Nuoc cham. It is the glue of this dish, and without it, you might as well not even try to make it. So, if you are scared of fish sauce for whatever reason, don’t try to make this–it will taste really lame, you won’t like it and you will say, “Wow, why does Barbara go on about this dish so much. It is just, like boring and stuff.” Avoid that, and just make the nuoc cham, then make this dish, and then sit down with a big bowl of it and eat it.
Your soul will thank you. (And then thank me, too. Souls are that way. They are very grateful things.) This is serious Vietnamese soul food.
Your stomach will thank you, too. And if you feed it to your friends and family, they will thank you. There will be lots of thanking around this dish, trust me. It is just that amazing. It is an explosion of fresh and delightful flavors, all bursting in the mouth together. The meat is tender, savory and just unctuous with juice and goodness. The rice is fragrant with a slightly sticky texture that keeps you coming back for more. The greens and herbs are verdant and sharp. The vegetables are crisp, sweet and cool all at once. And the nuoc cham just swirls around the whole dish, bringing all the flavors into a friendly state of harmony.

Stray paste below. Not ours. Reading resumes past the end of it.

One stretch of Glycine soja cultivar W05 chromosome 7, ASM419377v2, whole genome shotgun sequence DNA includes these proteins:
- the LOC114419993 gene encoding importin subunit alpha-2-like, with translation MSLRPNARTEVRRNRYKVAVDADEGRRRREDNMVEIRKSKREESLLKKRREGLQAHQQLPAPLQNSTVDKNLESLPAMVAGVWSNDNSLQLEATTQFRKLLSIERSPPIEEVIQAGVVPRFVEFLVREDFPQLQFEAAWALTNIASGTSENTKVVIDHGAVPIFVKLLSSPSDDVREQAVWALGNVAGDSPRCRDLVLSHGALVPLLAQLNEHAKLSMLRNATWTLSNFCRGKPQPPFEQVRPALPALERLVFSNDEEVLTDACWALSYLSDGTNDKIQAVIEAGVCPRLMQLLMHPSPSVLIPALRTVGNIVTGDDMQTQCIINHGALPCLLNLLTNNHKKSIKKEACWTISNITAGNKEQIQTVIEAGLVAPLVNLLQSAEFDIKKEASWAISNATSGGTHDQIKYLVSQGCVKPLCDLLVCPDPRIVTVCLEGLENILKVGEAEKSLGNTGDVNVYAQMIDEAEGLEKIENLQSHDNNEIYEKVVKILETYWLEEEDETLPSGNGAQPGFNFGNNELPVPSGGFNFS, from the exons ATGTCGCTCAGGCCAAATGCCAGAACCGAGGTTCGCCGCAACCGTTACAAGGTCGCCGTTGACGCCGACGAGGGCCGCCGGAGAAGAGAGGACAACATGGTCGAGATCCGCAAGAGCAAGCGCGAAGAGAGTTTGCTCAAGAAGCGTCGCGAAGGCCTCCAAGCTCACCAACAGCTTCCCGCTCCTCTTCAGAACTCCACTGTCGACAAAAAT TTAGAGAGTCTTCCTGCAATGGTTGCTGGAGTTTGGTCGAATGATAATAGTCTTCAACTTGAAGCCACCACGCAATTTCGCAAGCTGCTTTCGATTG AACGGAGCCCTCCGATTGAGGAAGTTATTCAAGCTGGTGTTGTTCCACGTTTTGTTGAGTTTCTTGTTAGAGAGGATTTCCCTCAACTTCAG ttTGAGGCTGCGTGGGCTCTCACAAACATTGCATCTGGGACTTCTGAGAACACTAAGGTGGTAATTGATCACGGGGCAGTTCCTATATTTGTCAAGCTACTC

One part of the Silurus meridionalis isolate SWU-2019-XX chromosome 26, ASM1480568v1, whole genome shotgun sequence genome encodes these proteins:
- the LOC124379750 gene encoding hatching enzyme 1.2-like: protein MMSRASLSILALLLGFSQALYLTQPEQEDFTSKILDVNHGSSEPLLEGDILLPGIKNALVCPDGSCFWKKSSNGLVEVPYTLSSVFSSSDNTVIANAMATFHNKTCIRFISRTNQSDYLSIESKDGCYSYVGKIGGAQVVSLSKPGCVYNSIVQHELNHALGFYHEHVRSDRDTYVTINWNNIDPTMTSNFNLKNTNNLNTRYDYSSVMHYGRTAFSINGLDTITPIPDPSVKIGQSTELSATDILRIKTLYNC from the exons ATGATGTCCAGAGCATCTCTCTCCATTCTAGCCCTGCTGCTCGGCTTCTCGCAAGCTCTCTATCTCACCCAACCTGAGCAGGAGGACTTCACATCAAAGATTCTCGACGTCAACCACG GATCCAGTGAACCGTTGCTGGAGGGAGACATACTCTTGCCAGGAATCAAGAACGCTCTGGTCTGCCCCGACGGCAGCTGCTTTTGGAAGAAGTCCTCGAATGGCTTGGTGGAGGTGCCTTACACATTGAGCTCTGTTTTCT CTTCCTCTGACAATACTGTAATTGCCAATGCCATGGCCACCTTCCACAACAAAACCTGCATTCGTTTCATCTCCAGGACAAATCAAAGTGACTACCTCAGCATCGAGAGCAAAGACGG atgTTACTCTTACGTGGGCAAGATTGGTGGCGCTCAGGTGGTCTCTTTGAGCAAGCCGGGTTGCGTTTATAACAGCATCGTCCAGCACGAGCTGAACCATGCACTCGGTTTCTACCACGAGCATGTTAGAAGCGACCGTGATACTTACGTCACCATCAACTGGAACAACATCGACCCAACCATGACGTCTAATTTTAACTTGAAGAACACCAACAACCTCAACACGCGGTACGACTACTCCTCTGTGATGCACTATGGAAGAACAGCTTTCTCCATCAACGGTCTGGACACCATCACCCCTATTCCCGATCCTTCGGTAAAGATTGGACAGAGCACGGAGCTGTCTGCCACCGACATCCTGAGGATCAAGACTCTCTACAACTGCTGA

You know, like a hostess at a party, who flits among her guests, breaking the ice, introducing people and getting the conversation started. That is the role nuoc cham plays here. It gets the party started in the bowl and continues it on in your mouth.
So, make this dish. Eat it, and love it, and come back for more.
I know I will.
Lemongrass Beef Over Broken Rice
3 cups broken rice
3 cups water
8 cups loosely packed salad greens, washed, and dried, cut into bite sized pieces (I like baby greens, leaf lettuces, and romaine for this, but mizuna and baby spinach are also fantastic, as is baby chard)
2 cups loosely packed cilantro leaves, washed, dried and roughly chopped
1/2 cup loosely packed mint leaves, washed, dried and roughly chopped
1 cup loosely packed Thai basil leaves, washed, dried and roughly chopped (if you can get it)